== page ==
Arsenal Finances for Dummies, part one: The £63m 'Profit on Player Sales'

by 3 years ago · 2 minute read

When Arsenal’s half-year financial report for 2011 was released, the thing that grabbed my attention was the column called “Profit on Player Sales”, and how it contained the number £63m. My initial thought was that it only referred to actual player sales, and that the initial transfer fees we received this summer (£59.95m) + the guaranteed £4.2m installments from the Fabregas transfer roughly represented the aforementioned £63m in profit. Close, but no cigar!

After a short chat with financial expert Swiss Ramble on Twitter, I started investigating what this ‘Profit on Player Sales’ meant. Apparently, football clubs operate in highly creative territories when it comes to accounting, and the “profit” is actually just something called ‘accounting profit’ – a figure arrived at after resourceful deconstruction of numbers connected to players.

Player Amortisation

As Swiss Ramble explains in this article regarding the extraordinary one-year transfer of Zlatan Ibrahimovic to Barcelona, clubs used to put initial transfer fees into the ‘expenditures’ column in the yearly accounting. So if Mikel Arteta’s initial transfer fee was £10m, Arsenal would put an extra £10m in the expenses for the 2011 fiscal year.

But in the early 2000’s, new standards for accounting were introduced, and clubs adapted the model of assets and amortisations. It allowed them to even out the books, and spread value over time. So in the case of Mikel Arteta – if we assume he’s on a four-year contract, his cost wasn’t £10m, it was £10m divided by four = £2.5m per year. Which means that Arsenal’s accountants won’t register an expense of £10m for Mikel Arteta to the 2011 books, they will register an expense of £2.5m for every year he’s still at the club until his contract runs out.

In essence, Mikel Arteta is treated as an asset with an expiry date. When that expiry date (contract) is up, he is worth £0, and until then his value decreases over time. Think of it like buying a bottle of milk: at the time of purchase it’s worth £1. But when it’s half-full, it’s only worth £0.50, and when it’s empty (or expired) it’s worth £0.

Speak English doc, we ain’t scientists!

From an accountant’s perspective, the term ‘profit’ in this case is creatively distorted. The term ‘Profit on Player Sales’ does not mean net transfer profit (as in: transfers in subtracted by transfers out), but rather means the following:

Let’s use Mikel Arteta as an example again – Arsenal purchased him from Everton in 2011 for a £10m initial fee. Since Arsenal view him as a milk bottle (an asset with an expiration date), this means he was worth £10m in the first year, £7.5m in the second year, £5m in the third year and £2.5m in his fourth year at the club. Now let’s say Everton wants him back this summer, and that we sell him for £9m. From here you’d assume we made a loss of £1m on the transfer, but no.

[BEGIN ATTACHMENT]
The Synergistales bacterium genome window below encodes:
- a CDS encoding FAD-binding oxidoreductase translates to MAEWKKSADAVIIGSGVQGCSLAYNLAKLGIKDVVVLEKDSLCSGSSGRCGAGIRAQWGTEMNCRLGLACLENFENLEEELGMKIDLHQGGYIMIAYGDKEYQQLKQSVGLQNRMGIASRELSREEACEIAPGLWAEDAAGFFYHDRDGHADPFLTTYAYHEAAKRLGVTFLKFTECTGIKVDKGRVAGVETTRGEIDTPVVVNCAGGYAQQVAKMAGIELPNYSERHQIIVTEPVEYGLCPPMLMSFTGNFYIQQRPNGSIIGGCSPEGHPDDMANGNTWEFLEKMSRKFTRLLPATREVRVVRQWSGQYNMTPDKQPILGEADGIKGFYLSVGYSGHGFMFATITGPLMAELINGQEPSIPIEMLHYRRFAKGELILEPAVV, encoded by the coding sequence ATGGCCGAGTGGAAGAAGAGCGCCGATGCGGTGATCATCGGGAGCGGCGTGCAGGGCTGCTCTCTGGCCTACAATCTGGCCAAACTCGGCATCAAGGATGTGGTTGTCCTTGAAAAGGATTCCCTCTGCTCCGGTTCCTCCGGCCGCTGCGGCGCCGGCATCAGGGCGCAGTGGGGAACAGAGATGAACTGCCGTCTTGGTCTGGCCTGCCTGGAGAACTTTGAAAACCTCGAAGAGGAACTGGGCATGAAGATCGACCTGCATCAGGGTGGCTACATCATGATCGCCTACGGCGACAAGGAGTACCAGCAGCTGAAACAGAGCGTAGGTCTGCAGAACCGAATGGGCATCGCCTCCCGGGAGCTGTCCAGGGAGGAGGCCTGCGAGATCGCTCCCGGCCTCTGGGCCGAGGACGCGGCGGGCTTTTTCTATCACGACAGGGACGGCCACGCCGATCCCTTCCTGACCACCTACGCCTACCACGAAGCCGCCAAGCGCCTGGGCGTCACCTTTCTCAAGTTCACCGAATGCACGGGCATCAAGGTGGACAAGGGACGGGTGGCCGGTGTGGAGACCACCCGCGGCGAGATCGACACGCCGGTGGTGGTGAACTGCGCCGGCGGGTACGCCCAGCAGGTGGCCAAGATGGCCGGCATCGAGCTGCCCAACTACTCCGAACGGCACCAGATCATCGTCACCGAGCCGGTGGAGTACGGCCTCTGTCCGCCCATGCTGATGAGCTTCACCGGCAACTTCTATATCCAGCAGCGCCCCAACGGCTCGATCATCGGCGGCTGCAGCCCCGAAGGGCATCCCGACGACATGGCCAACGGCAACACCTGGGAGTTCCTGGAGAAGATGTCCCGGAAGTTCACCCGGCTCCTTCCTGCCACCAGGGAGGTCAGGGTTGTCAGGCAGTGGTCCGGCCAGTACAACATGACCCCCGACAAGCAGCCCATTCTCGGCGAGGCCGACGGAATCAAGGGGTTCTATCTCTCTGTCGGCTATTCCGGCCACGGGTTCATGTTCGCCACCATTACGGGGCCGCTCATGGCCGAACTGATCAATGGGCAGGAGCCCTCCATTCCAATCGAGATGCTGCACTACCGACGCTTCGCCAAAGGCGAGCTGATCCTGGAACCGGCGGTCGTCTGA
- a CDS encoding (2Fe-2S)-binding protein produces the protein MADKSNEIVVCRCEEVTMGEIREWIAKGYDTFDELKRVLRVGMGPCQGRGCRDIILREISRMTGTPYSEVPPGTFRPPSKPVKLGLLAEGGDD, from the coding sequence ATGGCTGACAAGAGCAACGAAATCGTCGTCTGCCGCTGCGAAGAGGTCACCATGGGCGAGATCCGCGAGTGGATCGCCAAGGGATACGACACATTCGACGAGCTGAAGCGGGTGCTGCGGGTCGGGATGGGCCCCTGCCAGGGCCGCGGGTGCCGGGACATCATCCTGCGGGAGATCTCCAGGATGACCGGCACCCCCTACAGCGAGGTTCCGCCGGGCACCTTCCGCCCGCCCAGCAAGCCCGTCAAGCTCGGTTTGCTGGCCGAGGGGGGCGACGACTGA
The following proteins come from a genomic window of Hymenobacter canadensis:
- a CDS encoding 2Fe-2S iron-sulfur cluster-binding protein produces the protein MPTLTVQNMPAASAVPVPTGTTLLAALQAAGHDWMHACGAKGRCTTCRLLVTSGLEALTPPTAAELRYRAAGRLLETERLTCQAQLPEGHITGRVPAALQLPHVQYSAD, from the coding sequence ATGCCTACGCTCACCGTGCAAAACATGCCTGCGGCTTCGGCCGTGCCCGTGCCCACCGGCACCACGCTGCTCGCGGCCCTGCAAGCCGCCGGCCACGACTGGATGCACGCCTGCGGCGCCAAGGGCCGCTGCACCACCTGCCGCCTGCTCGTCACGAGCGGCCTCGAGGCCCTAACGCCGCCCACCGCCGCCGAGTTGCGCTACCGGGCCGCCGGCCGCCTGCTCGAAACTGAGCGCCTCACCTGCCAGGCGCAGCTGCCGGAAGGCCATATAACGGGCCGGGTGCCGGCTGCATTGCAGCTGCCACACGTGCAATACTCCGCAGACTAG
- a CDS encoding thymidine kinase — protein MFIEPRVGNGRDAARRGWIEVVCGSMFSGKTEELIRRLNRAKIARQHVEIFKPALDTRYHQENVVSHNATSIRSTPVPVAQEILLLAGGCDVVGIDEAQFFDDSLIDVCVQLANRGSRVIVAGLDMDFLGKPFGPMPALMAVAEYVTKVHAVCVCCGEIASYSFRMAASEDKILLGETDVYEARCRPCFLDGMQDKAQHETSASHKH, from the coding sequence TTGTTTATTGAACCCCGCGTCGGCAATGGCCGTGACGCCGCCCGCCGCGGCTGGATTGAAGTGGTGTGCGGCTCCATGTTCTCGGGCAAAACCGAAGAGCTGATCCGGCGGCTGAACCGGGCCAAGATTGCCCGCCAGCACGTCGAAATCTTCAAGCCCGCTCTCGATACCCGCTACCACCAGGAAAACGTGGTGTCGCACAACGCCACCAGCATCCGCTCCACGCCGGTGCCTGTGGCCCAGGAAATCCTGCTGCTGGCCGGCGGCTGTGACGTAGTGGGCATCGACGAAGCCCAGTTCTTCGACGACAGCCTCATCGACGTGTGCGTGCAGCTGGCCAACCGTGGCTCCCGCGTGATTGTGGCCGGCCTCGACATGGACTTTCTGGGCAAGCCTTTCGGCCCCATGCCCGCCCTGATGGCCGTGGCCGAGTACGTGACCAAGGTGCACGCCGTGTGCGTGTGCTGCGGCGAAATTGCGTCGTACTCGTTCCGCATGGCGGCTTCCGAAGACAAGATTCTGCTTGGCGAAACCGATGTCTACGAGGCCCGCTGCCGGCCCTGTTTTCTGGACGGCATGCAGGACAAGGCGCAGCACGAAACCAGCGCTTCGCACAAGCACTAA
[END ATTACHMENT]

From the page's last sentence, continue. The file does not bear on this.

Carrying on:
From an accountant’s perspective, we’ve actually made £1.5m profit on the transfer. How and why? Because the accountant values the asset (Arteta) at £7.5m, as he’s in his second year at the club. Selling him for £9m means selling him for £1.5m more than what he’s “worth”.

And that’s how Arsenal made £63m “profit” on player sales, even though Wenger bought players for almost £50m this summer. The “profit” comes from treating all transfer fees like buying a bottle of milk – if you bought it for £1 and you drink a quarter of it then sell it for 90p, you’ve made 15p “profit”, even though you’re left with 10p less than you had from the start.

Eh…that’s “innovative”

Oh but it gets better. We haven’t even talked about wages, and how they affect expenditures. When a club signs a contract with a player, all future wages are reserved as a ‘commitment’. So let’s return to the example of Everton buying back Mikel Arteta for £9m, and let’s assume he signed a £50k/week contract over four years (worth £10.4m in total). When sold, Arsenal can now claim they saved £7.8m, since they won’t have to pay the next three years of Arteta’s contract.

Ah, the wonderful world of accounting. Stay tuned for more milk bottle analogies.

EDIT: I just want to point out that this article is supposed to be from a novice’s perspective, as it’s an attempt at simplifying very complex mechanics within accounting and economics. Hence the ‘for dummies’ in the title. We’re fully aware that the bulk of this article is cringeworthy for professional accountants, but the reason we wrote it is because we want Arsenal supporters to learn more about football economics, and they have to start somewhere if they’re clueless about finances. By keeping it fun and simple, we hope it will spark more interest so they want to learn more and move on to more in-depth material.

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  •!/benjamindockter Benjamin Dockter

    Very nice. You’ve done well..